Over the last decade, a number of alternative nucleobase units have been demonstrated that have allowed an expansion of the genetic alphabet.[1-2] These unnatural base pairs have even been introduced into living bacteria.. Currently, there are a huge number of scientific questions surrounding the fundamental properties of “non-natural” nucleobases. One such question relates to the photostability of non-natural nucleobases. While the native nucleobases are well known for their intrinsic photostability and their ability to convert harmful UV radiation into benign heat energy, the behaviour of non-native nucleobases in the presence of UV radiation is much more poorly understood. Indeed the photophysics of these non-natural nucleobases has been very poorly studied to date. This project will aim to contribute to this area by measuring the electronic spectra of a series of non-natural nucleobases as an isolated, gas-phase species to understand their intrinsic ability to absorb light, as a function of charge state. The photofragmentation pathways of the nucleobase will be mapped as a function of excitation wavelength to provide preliminary information on the photophysics. These measurements will allow us to assess how photostable the non-native nucleobase is compared to native nucleobases. There will also be opportunities to perform ab initio calculations to support the experimental work.
The key objectives for the project will be: 1. To map out the electronic excited states of a series of non-natural nucleobases, e.g. NaM and 5SICS, using Resonance Enhanced Multiphoton Ionisation (REMPI) spectroscopy. 2. To compare the results of the REMPI measurements to excited state spectra obtained using laser photodissociation spectroscopy of electrosprayed nucleobases via laser-interfaced mass spectrometry. This section of the project will allow the systems to be studied as nucleosides and nucleotides. 3. Implement time-resolved pump-probe spectroscopy to directly measure whether excited state decay in these systems occur on an ultrafast timescale.
Experimental Approach and Novelty:
REMPI spectroscopy will be conducted in a custom-built molecular-beam spectrometer (MCRC group), while laser photodissociation measurements will be conducted in a laser-interfaced mass spectrometer (CED) which includes an electrospray ionisation (ESI) source that can be used to transfer a wide range of molecular ions directly into the gas-phase.[4,5] To date, fundamental studies of the photophysics and photochemistry of non-natural nucleobases are rare, so the proposed work will be novel with potential high-impact. In the second stage of the project, the student will have the opportunity to work with the laser experimental officer to implement time-resolved measurements, to directly probe the photophysics of the excited states. Again, these measurements would be internationally unique, providing a highly novel project. As part of the project, there may be an opportunity to perform experiments on the Central Laser Facility’s ULTRA system to perform corresponding measurements on solution-phase species.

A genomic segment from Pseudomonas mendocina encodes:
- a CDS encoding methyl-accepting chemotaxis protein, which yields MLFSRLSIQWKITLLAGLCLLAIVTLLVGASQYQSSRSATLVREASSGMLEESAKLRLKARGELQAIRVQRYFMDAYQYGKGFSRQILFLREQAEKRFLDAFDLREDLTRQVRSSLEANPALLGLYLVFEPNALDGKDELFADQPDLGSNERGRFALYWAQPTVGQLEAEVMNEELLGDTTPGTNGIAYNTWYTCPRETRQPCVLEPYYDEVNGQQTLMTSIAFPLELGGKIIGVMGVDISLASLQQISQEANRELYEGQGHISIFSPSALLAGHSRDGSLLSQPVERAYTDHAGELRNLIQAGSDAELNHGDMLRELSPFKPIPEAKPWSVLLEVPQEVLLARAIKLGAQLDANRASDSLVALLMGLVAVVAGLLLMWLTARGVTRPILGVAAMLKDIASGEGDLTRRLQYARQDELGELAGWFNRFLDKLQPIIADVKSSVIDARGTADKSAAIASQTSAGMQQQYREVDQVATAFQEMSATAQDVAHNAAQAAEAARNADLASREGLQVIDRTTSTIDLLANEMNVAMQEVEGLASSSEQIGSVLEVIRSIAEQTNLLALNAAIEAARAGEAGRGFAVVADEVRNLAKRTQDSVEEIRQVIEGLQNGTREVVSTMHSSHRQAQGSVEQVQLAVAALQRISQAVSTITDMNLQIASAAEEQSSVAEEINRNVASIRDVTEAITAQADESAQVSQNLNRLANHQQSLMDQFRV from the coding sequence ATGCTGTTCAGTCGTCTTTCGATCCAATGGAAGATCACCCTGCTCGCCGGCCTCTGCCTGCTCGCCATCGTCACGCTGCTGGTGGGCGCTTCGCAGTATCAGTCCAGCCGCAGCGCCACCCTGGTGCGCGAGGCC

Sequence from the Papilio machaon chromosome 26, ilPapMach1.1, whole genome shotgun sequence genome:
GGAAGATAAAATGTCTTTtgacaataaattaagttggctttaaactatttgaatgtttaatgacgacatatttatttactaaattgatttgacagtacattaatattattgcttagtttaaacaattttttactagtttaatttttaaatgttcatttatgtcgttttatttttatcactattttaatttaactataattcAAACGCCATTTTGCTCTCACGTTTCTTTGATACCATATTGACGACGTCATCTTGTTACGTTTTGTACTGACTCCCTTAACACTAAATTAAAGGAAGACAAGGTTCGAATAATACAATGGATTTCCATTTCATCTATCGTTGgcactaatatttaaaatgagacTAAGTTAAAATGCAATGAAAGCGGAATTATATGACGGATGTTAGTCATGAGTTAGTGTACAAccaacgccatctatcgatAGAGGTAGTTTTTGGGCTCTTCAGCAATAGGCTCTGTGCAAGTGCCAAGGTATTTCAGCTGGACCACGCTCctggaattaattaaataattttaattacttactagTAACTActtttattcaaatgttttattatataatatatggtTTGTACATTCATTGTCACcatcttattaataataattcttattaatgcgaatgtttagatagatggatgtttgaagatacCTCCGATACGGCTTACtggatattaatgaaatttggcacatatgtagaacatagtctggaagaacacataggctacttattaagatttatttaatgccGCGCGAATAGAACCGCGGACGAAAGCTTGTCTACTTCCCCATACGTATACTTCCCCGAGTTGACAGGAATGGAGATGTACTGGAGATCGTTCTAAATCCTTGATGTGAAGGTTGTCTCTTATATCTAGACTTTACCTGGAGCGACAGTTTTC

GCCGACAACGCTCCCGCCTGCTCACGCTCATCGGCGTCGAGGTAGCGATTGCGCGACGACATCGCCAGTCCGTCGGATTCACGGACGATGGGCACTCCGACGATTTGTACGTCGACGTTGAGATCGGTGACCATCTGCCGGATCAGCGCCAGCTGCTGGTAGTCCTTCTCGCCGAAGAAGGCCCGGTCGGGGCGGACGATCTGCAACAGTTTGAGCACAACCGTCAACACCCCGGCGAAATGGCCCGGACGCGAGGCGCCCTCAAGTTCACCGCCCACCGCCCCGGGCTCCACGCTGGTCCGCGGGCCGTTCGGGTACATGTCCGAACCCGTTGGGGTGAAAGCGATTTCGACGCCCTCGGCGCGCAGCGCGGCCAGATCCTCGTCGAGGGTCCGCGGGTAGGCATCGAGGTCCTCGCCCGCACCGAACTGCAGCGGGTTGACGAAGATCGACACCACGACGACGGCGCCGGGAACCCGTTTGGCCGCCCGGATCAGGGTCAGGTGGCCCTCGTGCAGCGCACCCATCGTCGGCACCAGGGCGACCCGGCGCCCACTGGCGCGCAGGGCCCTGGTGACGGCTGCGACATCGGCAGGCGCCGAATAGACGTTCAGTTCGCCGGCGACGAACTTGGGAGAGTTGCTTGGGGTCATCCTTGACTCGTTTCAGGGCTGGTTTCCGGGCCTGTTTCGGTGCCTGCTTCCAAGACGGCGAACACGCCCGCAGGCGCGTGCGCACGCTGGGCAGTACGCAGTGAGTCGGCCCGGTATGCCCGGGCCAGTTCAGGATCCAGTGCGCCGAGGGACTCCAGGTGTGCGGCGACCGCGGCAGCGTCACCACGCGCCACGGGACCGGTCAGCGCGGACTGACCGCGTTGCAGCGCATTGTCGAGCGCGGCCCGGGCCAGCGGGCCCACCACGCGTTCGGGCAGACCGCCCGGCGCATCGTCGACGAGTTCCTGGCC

Training: Full training in laser spectroscopy (use of class 4 laser systems) and mass spectrometry (soft ionization techniques and HPLC) will be provided, along with training in data analysis and storage. Training will also be provided in computational chemistry, covering ab initio and density functional theory methods. The Dessent/Cockett research groups foster a lively scientific environment for students, with regular group meetings, directed literature reading, close links to the other internal and external research groups, rapid publication of post-graduate results and attendance at external UK and international scientific meetings.
All Chemistry research students have access to our innovative Doctoral Training in Chemistry (iDTC): cohort-based training to support the development of scientific, transferable and employability skills: https://www.york.ac.uk/chemistry/postgraduate/idtc/
The Department of Chemistry holds an Athena SWAN Gold Award and is committed to supporting equality and diversity for all staff and students. The Department strives to provide a working environment which allows all staff and students to contribute fully, to flourish, and to excel: https://www.york.ac.uk/chemistry/ed/
. This PhD project is available to study full-time or part-time (50%).
This PhD will formally start on 1 October 2020. Induction activities will start on 28 September.
 https://www.nature.com/news/chemical-biology-dna-s-new-alphabet-1.11863  Malyshev, D. A. et al. Proc. Natl Acad. Sci. USA 109, 12005–12010 (2012).  A semisynthetic organism engineered for the stable expansion of the genetic alphabet, Y. Zhang et al. PNAS, 2017, 114, 6, 1317.  Wong, N.G.K. et al, PCCP, 2019, 21, 14311-14321.  Cercola, R., et al.,JPC B, 121, 2017, 5553.
Candidate selection process:
• Applicants should submit a PhD application to the University of York by 8 January 2020
• Applicants should submit a Teaching Studentship Application by 8 January 2020: https://www.york.ac.uk/chemistry/postgraduate/research/teachingphd/
• Supervisors may contact candidates either by email, telephone, web-chat or in person
• Supervisors can nominate up to 2 candidates to be interviewed for the project
• The interview panel will shortlist candidates for interview from all those nominated
• Shortlisted candidates will be invited to a panel interview at the University of York in the week commencing 10 February 2020
• The awarding committee will award studentships following the panel interviews
• Candidates will be notified of the outcome of the panel’s decision by email